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Yorker already quoted : “Unchanged as the eternal sky abovë us is the moral law which they revered. Unfailing as the sure succession of the seasons, its operation in the affairs of men. All the prosperity—the power—the permanence of the republic-more than ever the pride of the children-more than ever the hope of mankind-rests in obedience to the unchanged and unchangeable law. The essence of the father's faith is still the elixir of the children's life ; and should that faith decay -should the consciousness of a divine energy underlying human society, manifest in just and equal laws, and, humanely ordering individual relations disappear, the murmur of the ocean rising and falling upon Plymouth Rock would be the endless lament of nature over the baffled hopes of men.”

The mission of the pioneer in our civic and social economy is eternal. The border-line between the pursuit and the achievement is ever carried forward by all our diversified currents of life. I address those of my own generation with these suggestions. Into the ways of commerceinto the ministries of truth and justice-before the forge of industryon the farm and into the home-carry everywhere the spirit of the true pioneer! Move on with the great social engineries of the Puritanthe home-the scbool—the church. The great business of life is to build human character. Man in the world-God in the universe—human character forever! To these ends work all the historic forces of all the





Whatever mistakes may be charged to Moses by those wiseacres who think they know more now than Moses did when he wrote, his account of the motive for the creation of woman is not one of them.

“And the Lord God said it is not good for man to be alone, I will make an helpmeet for him."

The truth of this is well established in the history of all peoples, barbarous and civilized, and is as conspicuously prominent in the history of

the early settlers as anything relating to it used as themes in the addresses, papers and remarks at our annual meetings.

For the most part heretofore at our meetings the acts and characters of prominent men have been referred to, while those of the women have beed kept in the background. I will therefore say a few words on the influence of woman in the early settlement of the country.

I am encouraged in this direction by the action of the society three years ago in the election of Mrs. J. A. Harris as vice-president. The quick-witted, the late George C. Dodge, to whom we are indebted largely for the formation of this society, elated at this new departure and understanding full well the meaning of it, arose and making use of two of the marked characters in the works of Dickens, thus happily expressed his approval of it: "I desire to congratulate our society upon haviug settled one question : We have vindicated Sarey Gamp and squelched Betsey Prig. There is a Mrs. Harris."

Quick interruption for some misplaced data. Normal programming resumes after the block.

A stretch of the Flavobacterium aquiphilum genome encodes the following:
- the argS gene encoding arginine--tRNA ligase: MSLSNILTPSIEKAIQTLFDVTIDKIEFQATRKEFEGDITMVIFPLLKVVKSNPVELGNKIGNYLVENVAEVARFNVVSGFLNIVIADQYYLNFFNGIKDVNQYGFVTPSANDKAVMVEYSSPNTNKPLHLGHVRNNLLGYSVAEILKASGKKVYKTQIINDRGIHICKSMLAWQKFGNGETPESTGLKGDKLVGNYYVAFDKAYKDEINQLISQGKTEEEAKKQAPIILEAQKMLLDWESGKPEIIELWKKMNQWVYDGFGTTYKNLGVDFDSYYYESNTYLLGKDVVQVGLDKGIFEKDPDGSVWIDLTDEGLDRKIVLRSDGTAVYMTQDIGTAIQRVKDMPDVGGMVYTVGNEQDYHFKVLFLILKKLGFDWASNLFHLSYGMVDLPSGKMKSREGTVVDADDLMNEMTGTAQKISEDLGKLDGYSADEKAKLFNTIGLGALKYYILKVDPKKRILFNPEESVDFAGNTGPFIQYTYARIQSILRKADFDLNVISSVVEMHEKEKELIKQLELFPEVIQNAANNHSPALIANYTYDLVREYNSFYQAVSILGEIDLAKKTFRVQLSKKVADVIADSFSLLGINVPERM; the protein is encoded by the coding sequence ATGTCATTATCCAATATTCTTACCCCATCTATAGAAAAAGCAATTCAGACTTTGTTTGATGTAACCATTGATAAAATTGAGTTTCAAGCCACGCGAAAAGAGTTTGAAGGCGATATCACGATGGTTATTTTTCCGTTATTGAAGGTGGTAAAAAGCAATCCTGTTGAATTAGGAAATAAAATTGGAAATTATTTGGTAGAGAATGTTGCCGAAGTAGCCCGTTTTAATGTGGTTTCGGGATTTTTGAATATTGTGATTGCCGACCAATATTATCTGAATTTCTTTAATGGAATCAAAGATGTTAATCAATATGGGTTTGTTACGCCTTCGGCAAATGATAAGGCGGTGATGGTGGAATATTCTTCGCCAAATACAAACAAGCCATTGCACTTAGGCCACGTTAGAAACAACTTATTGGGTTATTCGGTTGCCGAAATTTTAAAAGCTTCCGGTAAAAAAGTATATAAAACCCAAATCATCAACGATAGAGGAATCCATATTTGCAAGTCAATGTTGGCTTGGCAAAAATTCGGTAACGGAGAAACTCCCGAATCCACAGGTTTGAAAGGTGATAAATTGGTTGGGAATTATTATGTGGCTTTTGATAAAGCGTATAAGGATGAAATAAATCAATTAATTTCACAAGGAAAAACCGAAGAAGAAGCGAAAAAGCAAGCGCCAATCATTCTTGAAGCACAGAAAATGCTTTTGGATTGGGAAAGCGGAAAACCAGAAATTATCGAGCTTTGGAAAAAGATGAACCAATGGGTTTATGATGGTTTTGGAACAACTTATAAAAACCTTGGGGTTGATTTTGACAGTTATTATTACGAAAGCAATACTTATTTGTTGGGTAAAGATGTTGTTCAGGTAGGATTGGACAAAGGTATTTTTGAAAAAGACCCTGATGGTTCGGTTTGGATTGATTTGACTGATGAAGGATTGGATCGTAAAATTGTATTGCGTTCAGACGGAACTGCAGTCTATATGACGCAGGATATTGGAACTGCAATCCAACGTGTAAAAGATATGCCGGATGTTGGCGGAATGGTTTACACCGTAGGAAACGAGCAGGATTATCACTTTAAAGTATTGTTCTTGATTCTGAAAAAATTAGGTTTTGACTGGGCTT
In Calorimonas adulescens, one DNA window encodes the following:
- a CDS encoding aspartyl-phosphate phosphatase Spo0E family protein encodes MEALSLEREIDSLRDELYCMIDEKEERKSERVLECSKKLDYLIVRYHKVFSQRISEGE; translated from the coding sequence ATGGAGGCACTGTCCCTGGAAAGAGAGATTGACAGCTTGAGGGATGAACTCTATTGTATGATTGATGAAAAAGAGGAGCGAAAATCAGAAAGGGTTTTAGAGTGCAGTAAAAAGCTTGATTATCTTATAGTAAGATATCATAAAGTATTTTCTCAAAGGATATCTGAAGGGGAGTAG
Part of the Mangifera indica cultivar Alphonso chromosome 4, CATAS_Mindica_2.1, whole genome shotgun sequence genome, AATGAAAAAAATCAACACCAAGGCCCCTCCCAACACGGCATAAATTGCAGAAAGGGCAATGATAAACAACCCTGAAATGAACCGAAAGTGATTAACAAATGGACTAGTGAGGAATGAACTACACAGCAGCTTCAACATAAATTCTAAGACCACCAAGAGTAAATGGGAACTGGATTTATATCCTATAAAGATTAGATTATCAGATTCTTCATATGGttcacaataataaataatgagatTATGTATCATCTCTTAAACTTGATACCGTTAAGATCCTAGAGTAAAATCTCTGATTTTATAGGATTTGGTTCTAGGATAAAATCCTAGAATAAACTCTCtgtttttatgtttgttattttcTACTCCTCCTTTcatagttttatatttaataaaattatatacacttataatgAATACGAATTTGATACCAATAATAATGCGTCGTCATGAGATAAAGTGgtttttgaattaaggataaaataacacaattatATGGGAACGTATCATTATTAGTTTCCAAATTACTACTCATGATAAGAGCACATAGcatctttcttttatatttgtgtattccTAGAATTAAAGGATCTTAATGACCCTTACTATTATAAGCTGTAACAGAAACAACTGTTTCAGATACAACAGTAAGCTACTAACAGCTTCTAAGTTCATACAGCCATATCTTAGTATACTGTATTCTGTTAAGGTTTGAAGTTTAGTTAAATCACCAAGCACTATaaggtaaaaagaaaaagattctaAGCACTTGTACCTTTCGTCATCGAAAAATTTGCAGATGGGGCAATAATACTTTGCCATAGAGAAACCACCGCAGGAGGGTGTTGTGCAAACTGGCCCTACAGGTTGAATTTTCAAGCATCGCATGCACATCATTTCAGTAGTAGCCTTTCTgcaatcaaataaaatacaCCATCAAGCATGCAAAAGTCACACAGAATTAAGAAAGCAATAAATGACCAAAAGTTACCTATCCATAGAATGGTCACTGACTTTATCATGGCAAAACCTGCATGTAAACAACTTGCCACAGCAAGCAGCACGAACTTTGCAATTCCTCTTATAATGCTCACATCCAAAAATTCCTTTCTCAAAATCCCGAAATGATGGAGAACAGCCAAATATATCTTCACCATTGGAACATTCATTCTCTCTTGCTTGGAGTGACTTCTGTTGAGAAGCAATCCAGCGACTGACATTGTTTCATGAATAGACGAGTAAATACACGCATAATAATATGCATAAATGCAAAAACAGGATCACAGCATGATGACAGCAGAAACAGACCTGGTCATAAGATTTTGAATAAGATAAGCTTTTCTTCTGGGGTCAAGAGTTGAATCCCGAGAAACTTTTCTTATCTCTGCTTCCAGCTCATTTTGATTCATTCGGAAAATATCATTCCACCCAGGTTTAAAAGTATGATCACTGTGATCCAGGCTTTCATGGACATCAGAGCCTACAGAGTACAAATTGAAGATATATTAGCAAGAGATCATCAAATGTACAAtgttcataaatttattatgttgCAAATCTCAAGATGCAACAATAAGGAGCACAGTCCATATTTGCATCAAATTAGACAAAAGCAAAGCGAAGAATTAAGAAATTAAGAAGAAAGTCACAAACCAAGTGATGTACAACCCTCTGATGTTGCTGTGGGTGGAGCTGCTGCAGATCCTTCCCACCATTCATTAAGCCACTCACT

This action of your society is a just recognition of the influence of woman in the events resulting in the unique success of the early settlers. In fact, without this influence the settlement of the country would have been a miserable failure. It needs no argument to prove this ; it is one of those self-evident propositions that the simple statement of it is its best proof. Without it the men would have had no inducement to visit the new country, and no motive to remain if they had visited it, and they would have sighed and sighed and then have died. In a ten minutes' speech no details of the influence of particular women can be given. A few suggestions applicable to all must suffice.

The wives of the pioneers who accompanied their husbands into, or joined them in the new country, were animated with the same heroic purpose to brave dangers, submit to privations and perform labor and drudgery necessarily connected with new settlements as their husbands, and therefore are entitled to equal credit. In addition to the perils, anxieties and cares of maternity, the wives and daughters of the early settlers performed more hours of hard labor than husbands and sons. The shades of evening gave husbands and sons a chance for repose. Not so with mothers and daughters. Dishes had to be washed and put away ; dresses had to be made and mended; stockings had to be knit and darned; pantaloons, coats and vests had to be made, patched and

repaired. The merchants in those days could not afford to sell readymade clothing at cost, and give away houses and lots and other valuable property to their customers. The daughters had not the opportunity to spend their winter evenings in roller rinks or their days in riding schools, but " when night found them weary, in innocence they slept.”

The mothers in early times brought up their sons and daughters to lives of industry, and consequently to lives of usefulness, and the sons, therefore, did not grow into dudes, nor the daughters into Flora McFlimsies. The daughters had something to do and something to wear, but nowadays those girls who have nothing to do generally have nothing

to wear.

The mothers of early times were not believers in the notion that to complete the education of their daughters it was necessary to send them abroad to be taught to ape the manners, habits and customs of the aristocracy of Europe.